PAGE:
Desiree Akhavan ’s Appropriate Behaviour tells the story of twenty-something Brooklynite Shirin (played by Akhavan) dealing with a messy break-up to Rebecca Henderson's Maxine.
The film begins with Shirin collecting the last of her belongings after moving out, and the question of what to do with the now unwanted gift of a golden strap-on. Shirin is brash and awkward and still in love with Maxine.
This is a comedy, but a sly one and at Shirin’s expense. And it has just earned Akhavan a nomination in this year's Gotham Awards for independent filmmaking, in the Breakthrough Director category.
‘My elevator pitch was always that Appropriate Behaviour is a gay Annie Hall in a lot of ways. But it’s about a girl who is trying to win back her ex-girlfriend while come out as bisexual to her Iranian American family,” Akhavan says, speaking to SBS Movies from her London home.
“I don’t really think a joke is earned or funny unless it’s kind of laced in despair."
The Iranian family is a rich source of humour in the film. There’s the scene where her parents are visiting the then-happy couple’s home for the first time, with Shirin explaining that she and her ‘roommate’ share a bed simply to save money and that they are just being ‘very European’. As well as lovely moments of sibling rivalry.
The film is not Akhavan's life, but it is very much drawn from it and it is hard to imagine a similar level of authenticity if it wasn't someone who was Iranian-American and gay telling this story. This authenticity is important to Akhavan.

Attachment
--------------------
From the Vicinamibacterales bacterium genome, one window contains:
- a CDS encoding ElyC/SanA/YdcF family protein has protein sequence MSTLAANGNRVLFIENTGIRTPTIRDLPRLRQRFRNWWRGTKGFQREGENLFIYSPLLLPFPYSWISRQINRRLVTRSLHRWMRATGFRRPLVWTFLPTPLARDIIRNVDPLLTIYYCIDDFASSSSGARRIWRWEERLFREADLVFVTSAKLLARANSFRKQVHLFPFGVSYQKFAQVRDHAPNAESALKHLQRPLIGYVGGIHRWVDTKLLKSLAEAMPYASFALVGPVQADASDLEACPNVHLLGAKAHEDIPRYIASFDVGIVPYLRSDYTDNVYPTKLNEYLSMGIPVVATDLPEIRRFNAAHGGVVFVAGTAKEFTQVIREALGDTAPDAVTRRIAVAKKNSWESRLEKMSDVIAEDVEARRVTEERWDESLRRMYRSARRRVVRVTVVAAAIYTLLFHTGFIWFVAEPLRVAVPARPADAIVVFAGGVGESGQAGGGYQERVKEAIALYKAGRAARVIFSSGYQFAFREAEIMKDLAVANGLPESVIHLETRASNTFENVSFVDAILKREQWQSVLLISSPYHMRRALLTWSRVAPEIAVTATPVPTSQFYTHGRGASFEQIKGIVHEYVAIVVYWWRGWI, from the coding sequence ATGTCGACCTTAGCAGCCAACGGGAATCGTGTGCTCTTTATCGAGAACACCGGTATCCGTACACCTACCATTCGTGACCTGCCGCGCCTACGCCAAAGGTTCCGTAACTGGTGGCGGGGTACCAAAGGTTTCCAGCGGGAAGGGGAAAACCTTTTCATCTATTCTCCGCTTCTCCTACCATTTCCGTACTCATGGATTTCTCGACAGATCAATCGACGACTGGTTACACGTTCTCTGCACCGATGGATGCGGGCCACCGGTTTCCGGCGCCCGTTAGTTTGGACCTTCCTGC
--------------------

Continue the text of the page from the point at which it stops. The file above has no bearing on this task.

“I do feel slightly allergic to watching people represent marginalised communities that they don’t belong to, because it’s a quote-unquote ‘interesting story’,” she says.
“It’s not a hard and fast rule. I feel like Paris is Burning is made by a white woman and it’s an incredible documentary, so if I were to say across the board ‘no, you must belong to that community to depict it’ then that film wouldn’t exist and I think it’s an incredible piece of work.”
Akhavan says she was partially raised by television, despite not seeing herself reflected in what she was watching.
“I don’t just mean that in the superficial sense of ‘no-one had my skin colour’ or ‘I never saw or heard of bisexuality’, also as a person - no-one had my sense of humour, my view of the world, the things I find funny. I felt very alone in that.”
One film Akhavan watched growing up which had a tragic and comic tone that rang true for her was Muriel’s Wedding.
“I don’t really think a joke is earned or funny unless it’s kind of laced in despair. Unless it’s Lucille Ball,” she says.
Ahkavan is well versed in acerbic comedy, her web series The Slope about two ‘superficial, homophobic lesbians’, which predated Appropriate Behaviour, was also very successful.
If it seems like Ahkavan is using her comedy to say certain difficult things about the communities she’s a part of, you wouldn’t be mistaken.
“If I’m not going to skewer myself and the communities I belong to and really hold up a mirror to that, then what’s the point?”